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Updated May 30, 2019: Brands that use Vendor Central missed POs and went through a whirlwind of rumors in early March 2019. Confusion lingered on for several weeks with minimal communication from Amazon. However, several MPS clients received emails encouraging them to enroll in Brand Registry. The language used in these emails implied brands had to be Brand Registered if they wanted to use Vendor Central moving forward. After all this panic, POs resumed and the news went quiet. Continue reading to learn why brands on Vendor Central still need to have a plan and prepare to move to Seller Central.

move to Seller Central

The Latest in Amazon’s Efforts to Cut Costs and Expand Product Selection

Early Tuesday morning, as brands returned from a long weekend, Bloomberg released a story resurfacing what we have dubbed the “Great Amazon Panic of 2019.” The news comes on the heels of Amazon suspected goal to increase profitability by redirecting its wholesale strategy to prioritize bigger brands. Reports imply this change in strategy could drastically change how brands operate on Vendor Central or eliminate the option altogether.

Amazon responded to Bloomberg's report on Twitter, "We informed Bloomberg prior to publication of their article that their sources and story are wrong. We review our selling partner relationships on an individual basis as part of our normal course of business and any speculation of a large scale reduction of vendors is incorrect." At any point, Amazon could decide a "purge" of smaller suppliers is the best road to profitability.

Nothing is certain, but it’s important brands have a plan in place to protect themselves, especially as the holiday season approaches.

Make Sure Your Brand is Enrolled in Brand Registry

Brands can enroll in Brand Registry in three simple steps. First, brands have to align with certain eligibility requirements, like having a registered trademark.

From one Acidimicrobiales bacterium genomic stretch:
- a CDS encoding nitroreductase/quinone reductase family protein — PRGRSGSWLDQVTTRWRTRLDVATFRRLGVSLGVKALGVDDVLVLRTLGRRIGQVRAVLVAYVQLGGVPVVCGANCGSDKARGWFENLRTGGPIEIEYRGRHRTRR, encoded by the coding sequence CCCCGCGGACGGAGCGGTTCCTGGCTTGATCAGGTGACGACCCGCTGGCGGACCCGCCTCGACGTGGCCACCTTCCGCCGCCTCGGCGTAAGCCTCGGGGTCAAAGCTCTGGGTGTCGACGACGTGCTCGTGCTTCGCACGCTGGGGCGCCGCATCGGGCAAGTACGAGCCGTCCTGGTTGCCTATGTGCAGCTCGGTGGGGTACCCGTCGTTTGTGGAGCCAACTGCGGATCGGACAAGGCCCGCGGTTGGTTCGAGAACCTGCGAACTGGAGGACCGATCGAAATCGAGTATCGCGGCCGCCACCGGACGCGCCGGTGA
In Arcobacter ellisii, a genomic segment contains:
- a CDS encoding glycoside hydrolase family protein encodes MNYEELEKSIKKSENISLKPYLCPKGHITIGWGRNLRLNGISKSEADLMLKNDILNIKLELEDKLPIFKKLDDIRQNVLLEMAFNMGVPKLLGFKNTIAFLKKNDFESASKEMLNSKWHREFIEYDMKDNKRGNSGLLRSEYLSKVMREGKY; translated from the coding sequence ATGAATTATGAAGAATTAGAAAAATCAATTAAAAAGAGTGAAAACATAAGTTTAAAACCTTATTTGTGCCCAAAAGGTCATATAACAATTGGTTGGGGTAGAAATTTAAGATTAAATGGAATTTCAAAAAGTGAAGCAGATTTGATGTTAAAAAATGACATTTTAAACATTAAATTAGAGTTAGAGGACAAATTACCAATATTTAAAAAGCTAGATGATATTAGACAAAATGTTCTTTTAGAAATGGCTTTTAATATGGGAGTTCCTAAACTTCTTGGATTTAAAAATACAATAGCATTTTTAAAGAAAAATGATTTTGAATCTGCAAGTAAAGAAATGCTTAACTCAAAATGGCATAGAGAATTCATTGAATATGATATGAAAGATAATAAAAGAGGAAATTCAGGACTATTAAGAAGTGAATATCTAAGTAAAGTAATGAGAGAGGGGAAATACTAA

Here’s a list of information needed to enroll, as provided by Amazon:

  • Your brand name that has an active registered trademark.
  • The associated government-registered trademark number.
  • A list of product categories (e.g., apparel, sporting goods, electronics) in which your brand should be listed.
  • A list of countries where your brand’s products are manufactured and distributed.

Once your brand meets the requirements, sign in to Amazon Brand Registry and enroll.

Amazon Brand Registry allows brands to protect themselves with exclusive tools. In addition, earlier this year, Amazon Retail said it prefers to source products from brand owners. Enrolling in Brand Registry is the first step to ensure your brand is ahead of the game when Amazon announces any significant changes that may force mid-sized brands to the third-party marketplace.

Prepare to Move to Seller Central as a Backup Plan

If your brand operates within Vendor Central, preparing to move to Seller Central is the second step to secure a backup plan. Be sure to upload your full catalog of active ASINs from Vendor Central to your new Seller Central account. Once your catalog is established on Seller Central, it’s also recommended to begin to duplicate advertising campaigns, coupons, and promotions, should a forced transition occur.

With a backup plan in place, your brand can continue to operate in Vendor Central and focus on sales velocity. Then, when Amazon is ready to make a shift, your brand will be too.

Although brands using Vendor Central started to receive POs again, it seems likely Amazon will make a more impactful purge of vendors. There is no timeline for an official announcement, but the latest headlines reinforce the need for vendors to be prepared.

Don’t hesitate to reach out to us in the meantime with any questions. We’re here to help.

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